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AK PENINSULA: Caribou Decline Prompts Study
10 Region, October 20, 2005
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The northern Alaska Peninsula caribou herd has declined by approximately 88% since 1993.  A study was started in the Spring of 2005 to see how nutrition, disease and predation influence calf production and survival. The survival rate is approximately 43% during a calf's first two weeks of life, about the same as other herds. However, after the first two weeks calf survival is 40-60% lower than rates reported for other herds in Alaska.  The primary cause of mortality is predation. In addition, a preliminary look at the data indicates that heavy parasite burdens and infectious disease exposure was detected in each of the eight calves and three adults examined. The initial findings of this study indicate that caribou calves may not be developing at a rate sufficient to decrease their vulnerability to predation. This study will continue and the project will be expanded to address the above findings.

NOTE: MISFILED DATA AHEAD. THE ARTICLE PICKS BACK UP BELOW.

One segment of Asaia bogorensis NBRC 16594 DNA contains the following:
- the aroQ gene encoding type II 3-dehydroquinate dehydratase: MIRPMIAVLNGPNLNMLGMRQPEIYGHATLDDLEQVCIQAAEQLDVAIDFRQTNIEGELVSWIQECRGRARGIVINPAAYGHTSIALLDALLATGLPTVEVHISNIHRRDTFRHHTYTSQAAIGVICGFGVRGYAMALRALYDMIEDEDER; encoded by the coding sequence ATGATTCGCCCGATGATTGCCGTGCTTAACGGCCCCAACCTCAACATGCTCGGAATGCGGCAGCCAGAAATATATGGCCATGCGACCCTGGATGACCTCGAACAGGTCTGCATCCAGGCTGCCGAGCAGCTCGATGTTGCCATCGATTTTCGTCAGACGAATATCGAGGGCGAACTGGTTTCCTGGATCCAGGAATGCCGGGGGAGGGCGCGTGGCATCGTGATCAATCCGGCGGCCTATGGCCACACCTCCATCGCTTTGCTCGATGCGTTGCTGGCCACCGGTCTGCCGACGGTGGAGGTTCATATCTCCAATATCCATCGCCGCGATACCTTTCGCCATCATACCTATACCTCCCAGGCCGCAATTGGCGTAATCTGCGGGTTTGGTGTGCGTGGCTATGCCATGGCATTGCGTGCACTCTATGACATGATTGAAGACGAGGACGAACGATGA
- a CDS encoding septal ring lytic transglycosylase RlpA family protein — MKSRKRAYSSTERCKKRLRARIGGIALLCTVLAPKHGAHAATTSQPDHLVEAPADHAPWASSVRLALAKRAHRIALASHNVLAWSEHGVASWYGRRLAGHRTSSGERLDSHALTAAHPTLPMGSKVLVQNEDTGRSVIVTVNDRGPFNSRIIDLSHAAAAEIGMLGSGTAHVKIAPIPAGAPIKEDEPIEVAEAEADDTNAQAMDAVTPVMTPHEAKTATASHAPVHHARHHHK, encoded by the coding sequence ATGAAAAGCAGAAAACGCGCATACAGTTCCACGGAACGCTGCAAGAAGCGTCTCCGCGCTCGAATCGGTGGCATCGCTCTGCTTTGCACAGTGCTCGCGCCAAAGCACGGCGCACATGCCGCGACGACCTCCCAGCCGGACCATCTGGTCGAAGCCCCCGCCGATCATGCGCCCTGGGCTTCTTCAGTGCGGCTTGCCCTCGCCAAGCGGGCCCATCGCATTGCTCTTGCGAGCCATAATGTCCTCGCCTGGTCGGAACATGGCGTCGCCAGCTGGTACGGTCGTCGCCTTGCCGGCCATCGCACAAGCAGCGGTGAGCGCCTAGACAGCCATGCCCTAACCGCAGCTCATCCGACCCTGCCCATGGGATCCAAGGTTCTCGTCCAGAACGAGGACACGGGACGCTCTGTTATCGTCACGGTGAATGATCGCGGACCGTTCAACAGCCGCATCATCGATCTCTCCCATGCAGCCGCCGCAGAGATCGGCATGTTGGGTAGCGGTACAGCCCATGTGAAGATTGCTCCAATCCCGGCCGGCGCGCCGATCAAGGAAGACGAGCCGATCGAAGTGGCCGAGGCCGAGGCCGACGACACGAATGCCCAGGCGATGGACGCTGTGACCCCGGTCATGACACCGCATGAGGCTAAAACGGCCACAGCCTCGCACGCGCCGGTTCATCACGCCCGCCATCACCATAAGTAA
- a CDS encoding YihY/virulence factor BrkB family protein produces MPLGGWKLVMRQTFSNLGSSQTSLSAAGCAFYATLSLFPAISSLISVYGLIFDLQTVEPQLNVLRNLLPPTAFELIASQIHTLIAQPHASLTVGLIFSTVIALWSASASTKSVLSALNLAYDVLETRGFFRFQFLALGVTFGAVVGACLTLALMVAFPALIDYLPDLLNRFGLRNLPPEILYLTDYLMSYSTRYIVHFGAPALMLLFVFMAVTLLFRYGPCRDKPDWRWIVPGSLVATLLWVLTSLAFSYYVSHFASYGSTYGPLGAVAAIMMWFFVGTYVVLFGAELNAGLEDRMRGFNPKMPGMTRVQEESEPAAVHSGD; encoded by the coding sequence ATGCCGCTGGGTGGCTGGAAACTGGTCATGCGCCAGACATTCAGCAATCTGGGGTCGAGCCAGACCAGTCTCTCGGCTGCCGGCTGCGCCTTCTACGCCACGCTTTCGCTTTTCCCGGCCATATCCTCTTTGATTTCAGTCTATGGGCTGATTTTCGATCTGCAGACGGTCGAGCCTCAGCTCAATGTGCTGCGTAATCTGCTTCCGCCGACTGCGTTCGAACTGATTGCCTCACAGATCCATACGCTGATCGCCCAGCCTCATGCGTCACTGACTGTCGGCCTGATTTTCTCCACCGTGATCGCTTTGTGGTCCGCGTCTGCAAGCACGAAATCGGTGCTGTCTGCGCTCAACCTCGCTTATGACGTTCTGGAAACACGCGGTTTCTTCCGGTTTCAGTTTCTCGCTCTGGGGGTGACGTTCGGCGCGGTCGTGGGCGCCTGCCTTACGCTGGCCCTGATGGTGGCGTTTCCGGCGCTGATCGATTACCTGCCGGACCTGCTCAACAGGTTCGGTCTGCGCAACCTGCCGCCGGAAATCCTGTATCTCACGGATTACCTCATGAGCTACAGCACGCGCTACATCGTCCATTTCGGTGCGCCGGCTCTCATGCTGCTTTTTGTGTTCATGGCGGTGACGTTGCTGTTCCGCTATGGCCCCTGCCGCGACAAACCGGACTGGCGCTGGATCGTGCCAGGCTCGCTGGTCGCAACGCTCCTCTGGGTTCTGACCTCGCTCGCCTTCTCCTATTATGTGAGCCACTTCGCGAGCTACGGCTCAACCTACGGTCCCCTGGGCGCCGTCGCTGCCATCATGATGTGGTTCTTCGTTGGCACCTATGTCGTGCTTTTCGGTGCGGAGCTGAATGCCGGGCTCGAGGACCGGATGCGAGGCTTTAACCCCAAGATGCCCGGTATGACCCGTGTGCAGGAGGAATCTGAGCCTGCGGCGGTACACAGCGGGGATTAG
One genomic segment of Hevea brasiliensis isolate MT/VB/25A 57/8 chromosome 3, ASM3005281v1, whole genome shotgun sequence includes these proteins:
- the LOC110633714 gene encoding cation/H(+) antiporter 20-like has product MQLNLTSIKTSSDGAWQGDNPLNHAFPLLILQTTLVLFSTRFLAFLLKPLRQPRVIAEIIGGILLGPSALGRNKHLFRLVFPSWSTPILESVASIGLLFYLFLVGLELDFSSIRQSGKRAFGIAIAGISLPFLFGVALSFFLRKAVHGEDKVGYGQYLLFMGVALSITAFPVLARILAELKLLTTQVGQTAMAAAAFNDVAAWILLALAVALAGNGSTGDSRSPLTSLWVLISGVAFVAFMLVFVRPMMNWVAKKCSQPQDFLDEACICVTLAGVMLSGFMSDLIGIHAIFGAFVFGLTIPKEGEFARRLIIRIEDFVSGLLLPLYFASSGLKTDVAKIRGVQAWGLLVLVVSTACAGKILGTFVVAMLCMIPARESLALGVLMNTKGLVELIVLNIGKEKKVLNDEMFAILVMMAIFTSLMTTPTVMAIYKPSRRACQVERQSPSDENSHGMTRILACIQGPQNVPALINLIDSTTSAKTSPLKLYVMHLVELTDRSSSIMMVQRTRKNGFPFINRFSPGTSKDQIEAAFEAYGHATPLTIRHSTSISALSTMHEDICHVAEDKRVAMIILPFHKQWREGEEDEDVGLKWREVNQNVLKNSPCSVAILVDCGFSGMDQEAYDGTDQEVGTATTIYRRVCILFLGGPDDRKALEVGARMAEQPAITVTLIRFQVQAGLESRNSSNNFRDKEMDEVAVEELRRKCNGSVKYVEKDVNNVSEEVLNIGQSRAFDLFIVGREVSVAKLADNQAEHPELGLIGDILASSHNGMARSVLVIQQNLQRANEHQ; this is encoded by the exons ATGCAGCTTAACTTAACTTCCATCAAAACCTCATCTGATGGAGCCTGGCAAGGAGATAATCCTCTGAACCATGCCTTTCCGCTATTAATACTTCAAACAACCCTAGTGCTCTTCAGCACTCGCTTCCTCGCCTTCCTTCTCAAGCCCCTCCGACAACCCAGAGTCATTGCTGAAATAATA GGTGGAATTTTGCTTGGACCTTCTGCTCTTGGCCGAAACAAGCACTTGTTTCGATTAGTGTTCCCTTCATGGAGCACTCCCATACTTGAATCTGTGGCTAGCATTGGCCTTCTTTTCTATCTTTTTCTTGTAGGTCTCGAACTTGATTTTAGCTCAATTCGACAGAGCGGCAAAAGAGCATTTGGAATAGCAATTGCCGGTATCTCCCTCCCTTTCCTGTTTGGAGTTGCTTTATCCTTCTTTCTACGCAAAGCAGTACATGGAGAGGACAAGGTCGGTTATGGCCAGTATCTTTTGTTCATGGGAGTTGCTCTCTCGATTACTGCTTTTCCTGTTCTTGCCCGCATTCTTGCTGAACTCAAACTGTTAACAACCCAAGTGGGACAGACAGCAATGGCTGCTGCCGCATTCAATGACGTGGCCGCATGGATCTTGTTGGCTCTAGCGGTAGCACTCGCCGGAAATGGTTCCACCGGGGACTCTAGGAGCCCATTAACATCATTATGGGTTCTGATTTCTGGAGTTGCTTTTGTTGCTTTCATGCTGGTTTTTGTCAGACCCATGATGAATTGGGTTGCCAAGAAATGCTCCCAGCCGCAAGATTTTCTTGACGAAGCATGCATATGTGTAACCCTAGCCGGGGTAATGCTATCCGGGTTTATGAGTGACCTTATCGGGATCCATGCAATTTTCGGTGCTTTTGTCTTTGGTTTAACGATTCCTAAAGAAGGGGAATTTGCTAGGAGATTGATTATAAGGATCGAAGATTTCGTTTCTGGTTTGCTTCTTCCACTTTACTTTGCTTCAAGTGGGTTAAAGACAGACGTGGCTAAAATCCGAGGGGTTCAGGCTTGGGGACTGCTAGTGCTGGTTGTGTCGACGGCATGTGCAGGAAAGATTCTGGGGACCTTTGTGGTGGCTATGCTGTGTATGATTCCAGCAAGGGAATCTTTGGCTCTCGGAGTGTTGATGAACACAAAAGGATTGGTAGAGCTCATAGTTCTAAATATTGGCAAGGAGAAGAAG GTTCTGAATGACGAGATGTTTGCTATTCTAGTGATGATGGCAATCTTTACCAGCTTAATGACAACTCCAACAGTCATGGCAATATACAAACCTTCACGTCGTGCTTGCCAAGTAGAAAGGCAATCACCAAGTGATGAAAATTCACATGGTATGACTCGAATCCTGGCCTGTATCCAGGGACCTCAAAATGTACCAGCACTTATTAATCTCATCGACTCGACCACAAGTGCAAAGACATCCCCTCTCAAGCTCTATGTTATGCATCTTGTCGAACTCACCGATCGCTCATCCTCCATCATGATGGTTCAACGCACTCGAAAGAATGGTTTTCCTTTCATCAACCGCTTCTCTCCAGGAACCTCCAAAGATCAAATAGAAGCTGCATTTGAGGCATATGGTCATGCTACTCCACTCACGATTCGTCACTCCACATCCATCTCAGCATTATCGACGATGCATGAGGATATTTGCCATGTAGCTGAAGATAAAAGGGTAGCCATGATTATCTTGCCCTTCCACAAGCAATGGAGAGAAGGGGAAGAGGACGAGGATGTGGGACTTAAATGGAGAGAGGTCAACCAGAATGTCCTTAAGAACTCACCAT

Contact Info: Kevin Painter, , kevin_painter@fws.gov



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